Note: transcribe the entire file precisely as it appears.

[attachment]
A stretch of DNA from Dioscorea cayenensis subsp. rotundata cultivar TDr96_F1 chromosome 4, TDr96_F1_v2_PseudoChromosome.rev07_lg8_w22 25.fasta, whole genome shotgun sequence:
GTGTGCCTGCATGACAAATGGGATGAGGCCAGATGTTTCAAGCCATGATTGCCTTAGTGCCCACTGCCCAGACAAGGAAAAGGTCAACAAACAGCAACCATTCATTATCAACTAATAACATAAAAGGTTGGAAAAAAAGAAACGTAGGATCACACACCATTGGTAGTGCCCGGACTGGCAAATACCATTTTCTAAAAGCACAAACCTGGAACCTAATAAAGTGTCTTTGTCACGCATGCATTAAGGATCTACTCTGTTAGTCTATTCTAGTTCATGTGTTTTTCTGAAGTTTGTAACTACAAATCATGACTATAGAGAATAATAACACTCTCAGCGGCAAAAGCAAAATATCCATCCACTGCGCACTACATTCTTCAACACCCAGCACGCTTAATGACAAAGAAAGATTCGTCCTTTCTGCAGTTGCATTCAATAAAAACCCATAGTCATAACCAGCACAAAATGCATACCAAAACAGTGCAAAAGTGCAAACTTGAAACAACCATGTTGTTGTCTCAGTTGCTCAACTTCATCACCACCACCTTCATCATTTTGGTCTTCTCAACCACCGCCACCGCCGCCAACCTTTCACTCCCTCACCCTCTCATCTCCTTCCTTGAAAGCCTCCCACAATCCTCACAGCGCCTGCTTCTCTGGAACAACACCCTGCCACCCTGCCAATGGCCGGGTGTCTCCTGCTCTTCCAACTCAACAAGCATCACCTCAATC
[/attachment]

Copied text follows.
A stretch of DNA from Dioscorea cayenensis subsp. rotundata cultivar TDr96_F1 chromosome 4, TDr96_F1_v2_PseudoChromosome.rev07_lg8_w22 25.fasta, whole genome shotgun sequence:
GTGTGCCTGCATGACAAATGGGATGAGGCCAGATGTTTCAAGCCATGATTGCCTTAGTGCCCACTGCCCAGACAAGGAAAAGGTCAACAAACAGCAACCATTCATTATCAACTAATAACATAAAAGGTTGGAAAAAAAGAAACGTAGGATCACACACCATTGGTAGTGCCCGGACTGGCAAATACCATTTTCTAAAAGCACAAACCTGGAACCTAATAAAGTGTCTTTGTCACGCATGCATTAAGGATCTACTCTGTTAGTCTATTCTAGTTCATGTGTTTTTCTGAAGTTTGTAACTACAAATCATGACTATAGAGAATAATAACACTCTCAGCGGCAAAAGCAAAATATCCATCCACTGCGCACTACATTCTTCAACACCCAGCACGCTTAATGACAAAGAAAGATTCGTCCTTTCTGCAGTTGCATTCAATAAAAACCCATAGTCATAACCAGCACAAAATGCATACCAAAACAGTGCAAAAGTGCAAACTTGAAACAACCATGTTGTTGTCTCAGTTGCTCAACTTCATCACCACCACCTTCATCATTTTGGTCTTCTCAACCACCGCCACCGCCGCCAACCTTTCACTCCCTCACCCTCTCATCTCCTTCCTTGAAAGCCTCCCACAATCCTCACAGCGCCTGCTTCTCTGGAACAACACCCTGCCACCCTGCCAATGGCCGGGTGTCTCCTGCTCTTCCAACTCAACAAGCATCACCTCAATC